procedures used to achieve audio diphone TTS synthesis,

we concatenate
sequences of divisemes

intervals of
speech

from the middle (most steady
-
state portion) of one
phoneme

to the middle of the following phoneme. By mapping the

motion capture points from
these concatenated sequences

to the vertices of the polygons on the lips and face of the

3
-
D
model, we can c
ontrol the movements of the lips of the

3
-
D model to mimic the movements of
the original speaker

when producing the divisemes within words. This approach

produces
natural
-
looking visible speech, which we are now

evaluating relative to videos of human talke
rs.












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Results

Below are screenshots of the look and feel of the virtual tutor application. Shown below is what
the user sees after starting up the application. The virtual introduces herself

then informs the user
of what she will instructing him/her on and lets them know that there is a quiz that is to be taken
at the end of the instruction.










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In this screenshot we have a diagram that is being displayed and Julie explaining the contents of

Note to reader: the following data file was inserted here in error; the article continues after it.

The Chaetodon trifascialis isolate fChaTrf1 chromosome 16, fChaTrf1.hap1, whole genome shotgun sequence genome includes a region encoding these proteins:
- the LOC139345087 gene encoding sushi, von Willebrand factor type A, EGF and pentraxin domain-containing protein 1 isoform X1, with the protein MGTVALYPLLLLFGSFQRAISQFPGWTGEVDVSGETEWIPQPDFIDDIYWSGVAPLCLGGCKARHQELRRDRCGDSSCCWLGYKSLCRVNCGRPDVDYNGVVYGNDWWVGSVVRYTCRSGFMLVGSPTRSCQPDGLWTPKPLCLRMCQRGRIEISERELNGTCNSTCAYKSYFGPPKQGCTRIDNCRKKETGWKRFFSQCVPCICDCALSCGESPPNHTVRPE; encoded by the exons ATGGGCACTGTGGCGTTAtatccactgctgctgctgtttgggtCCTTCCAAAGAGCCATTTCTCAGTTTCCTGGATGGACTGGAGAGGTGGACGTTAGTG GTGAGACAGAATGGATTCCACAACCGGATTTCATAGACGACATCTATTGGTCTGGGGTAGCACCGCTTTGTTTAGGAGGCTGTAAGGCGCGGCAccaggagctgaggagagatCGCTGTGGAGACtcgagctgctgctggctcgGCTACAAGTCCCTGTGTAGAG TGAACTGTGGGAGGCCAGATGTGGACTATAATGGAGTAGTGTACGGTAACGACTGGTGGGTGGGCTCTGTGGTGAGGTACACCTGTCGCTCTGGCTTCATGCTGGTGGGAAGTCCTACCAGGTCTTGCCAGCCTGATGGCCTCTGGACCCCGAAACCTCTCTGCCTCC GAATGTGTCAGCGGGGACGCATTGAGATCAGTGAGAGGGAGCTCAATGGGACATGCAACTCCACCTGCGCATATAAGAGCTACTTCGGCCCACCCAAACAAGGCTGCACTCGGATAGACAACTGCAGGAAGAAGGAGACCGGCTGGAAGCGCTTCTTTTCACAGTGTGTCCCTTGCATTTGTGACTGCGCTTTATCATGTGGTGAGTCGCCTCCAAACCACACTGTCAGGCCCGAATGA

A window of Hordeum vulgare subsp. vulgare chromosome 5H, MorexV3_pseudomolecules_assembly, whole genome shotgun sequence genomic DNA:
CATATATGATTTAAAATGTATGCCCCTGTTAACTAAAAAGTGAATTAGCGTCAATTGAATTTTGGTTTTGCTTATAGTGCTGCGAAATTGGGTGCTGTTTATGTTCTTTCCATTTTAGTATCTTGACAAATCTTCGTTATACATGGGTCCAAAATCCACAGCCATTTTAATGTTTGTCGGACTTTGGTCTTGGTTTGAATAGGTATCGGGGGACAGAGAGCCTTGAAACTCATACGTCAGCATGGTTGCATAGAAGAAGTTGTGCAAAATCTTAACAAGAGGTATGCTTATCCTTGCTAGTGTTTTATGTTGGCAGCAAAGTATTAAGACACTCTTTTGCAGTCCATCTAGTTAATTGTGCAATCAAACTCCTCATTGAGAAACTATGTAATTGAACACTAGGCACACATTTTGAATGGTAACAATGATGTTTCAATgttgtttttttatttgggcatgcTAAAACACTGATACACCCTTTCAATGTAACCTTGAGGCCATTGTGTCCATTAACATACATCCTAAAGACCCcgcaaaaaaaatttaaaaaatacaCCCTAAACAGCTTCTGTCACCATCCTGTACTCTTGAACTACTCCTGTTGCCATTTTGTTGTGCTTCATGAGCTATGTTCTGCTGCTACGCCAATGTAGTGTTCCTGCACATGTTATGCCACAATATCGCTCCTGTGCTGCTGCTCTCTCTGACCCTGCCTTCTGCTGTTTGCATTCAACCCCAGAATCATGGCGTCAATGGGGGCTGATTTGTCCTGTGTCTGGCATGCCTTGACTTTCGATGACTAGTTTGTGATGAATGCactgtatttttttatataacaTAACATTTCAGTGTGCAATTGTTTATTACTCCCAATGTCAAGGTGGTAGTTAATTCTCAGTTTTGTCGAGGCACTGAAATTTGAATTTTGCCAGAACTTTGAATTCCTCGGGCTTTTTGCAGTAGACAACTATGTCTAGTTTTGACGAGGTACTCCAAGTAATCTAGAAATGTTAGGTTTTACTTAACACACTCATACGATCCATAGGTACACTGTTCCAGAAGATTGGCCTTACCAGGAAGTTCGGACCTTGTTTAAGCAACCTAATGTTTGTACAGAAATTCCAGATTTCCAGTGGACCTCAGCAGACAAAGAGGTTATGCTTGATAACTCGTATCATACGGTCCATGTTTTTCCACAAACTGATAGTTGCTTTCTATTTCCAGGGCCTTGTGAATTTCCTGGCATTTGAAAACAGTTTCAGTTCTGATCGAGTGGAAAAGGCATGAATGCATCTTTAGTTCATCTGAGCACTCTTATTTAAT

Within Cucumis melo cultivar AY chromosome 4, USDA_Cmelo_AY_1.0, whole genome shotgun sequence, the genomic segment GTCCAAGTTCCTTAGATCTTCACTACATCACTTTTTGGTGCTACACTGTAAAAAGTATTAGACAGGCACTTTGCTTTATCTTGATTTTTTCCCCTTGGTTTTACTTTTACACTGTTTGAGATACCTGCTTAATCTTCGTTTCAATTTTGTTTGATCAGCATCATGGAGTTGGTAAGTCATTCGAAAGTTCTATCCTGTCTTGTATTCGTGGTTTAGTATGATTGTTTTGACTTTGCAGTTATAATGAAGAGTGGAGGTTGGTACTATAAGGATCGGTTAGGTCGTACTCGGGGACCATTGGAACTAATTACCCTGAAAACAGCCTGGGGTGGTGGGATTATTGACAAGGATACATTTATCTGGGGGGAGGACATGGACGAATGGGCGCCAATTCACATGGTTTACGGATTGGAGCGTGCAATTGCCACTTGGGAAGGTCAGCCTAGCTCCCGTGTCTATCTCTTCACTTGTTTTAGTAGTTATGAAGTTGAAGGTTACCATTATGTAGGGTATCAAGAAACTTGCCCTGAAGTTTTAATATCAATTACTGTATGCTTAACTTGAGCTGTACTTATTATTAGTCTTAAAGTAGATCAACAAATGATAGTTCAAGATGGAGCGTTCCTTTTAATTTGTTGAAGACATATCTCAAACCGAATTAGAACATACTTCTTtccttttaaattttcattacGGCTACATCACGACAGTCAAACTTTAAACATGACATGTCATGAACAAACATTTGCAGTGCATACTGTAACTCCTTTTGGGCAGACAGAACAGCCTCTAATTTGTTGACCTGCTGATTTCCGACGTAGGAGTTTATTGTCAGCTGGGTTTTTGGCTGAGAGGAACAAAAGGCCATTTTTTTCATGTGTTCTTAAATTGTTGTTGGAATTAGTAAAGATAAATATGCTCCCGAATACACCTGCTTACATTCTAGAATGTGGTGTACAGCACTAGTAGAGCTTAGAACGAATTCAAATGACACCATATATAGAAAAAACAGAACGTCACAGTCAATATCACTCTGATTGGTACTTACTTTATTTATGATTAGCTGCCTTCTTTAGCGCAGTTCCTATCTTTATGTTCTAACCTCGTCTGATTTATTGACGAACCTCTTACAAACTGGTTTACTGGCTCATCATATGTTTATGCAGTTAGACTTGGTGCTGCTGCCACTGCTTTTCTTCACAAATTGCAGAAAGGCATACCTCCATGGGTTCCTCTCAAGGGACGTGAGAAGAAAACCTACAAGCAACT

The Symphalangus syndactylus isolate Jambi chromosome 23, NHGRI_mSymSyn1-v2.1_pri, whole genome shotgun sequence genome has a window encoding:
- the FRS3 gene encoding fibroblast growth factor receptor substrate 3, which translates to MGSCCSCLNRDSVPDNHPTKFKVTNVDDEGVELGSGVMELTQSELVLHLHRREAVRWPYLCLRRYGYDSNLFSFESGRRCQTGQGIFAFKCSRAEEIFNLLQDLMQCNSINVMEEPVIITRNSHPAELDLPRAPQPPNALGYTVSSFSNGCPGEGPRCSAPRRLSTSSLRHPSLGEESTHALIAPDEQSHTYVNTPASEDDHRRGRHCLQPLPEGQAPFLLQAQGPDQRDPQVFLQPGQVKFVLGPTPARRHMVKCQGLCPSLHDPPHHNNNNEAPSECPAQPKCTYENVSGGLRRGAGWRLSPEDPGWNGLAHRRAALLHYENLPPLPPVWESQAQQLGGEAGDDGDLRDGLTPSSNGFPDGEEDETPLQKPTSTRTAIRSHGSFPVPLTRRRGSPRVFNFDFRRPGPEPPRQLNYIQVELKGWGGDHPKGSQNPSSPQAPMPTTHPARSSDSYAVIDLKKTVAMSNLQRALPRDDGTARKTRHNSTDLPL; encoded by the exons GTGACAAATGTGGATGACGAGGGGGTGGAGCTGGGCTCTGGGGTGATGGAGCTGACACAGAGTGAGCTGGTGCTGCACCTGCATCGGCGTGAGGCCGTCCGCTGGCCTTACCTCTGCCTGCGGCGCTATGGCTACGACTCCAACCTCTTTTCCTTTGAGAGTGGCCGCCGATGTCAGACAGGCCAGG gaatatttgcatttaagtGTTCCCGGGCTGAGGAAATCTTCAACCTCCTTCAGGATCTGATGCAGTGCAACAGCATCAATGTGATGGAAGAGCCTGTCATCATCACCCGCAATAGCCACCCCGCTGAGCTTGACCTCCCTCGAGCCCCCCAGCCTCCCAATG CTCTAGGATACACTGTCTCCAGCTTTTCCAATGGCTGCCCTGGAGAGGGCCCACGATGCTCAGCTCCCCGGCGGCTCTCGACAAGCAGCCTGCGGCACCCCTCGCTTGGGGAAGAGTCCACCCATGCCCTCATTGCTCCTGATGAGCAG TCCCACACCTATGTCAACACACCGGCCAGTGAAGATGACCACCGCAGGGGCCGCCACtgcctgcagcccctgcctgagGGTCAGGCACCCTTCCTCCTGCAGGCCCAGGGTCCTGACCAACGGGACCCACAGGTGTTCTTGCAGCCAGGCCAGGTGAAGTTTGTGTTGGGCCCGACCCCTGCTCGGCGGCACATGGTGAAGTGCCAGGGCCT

the diagram (shown on the next page).


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The next
screenshot is of the quiz window. After the lecture is concluded the user clicks the quiz
button
circled below.



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Once the quiz is loaded, the user can complete the quiz and as they answer questions it provides
them with positive or negative audio feedback.

After the quiz is completed the agent will tell the
user if they passed or failed the quiz as well as there being a count being displayed on how well
they performed (portion in circle).


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Conclusion:


There is great need for accessible and effective int
elligent tutoring systems that can improve
learning by children and adults. The proposed work will inform the design of pedagogical agents
that can produce more engaging and effective learning experiences.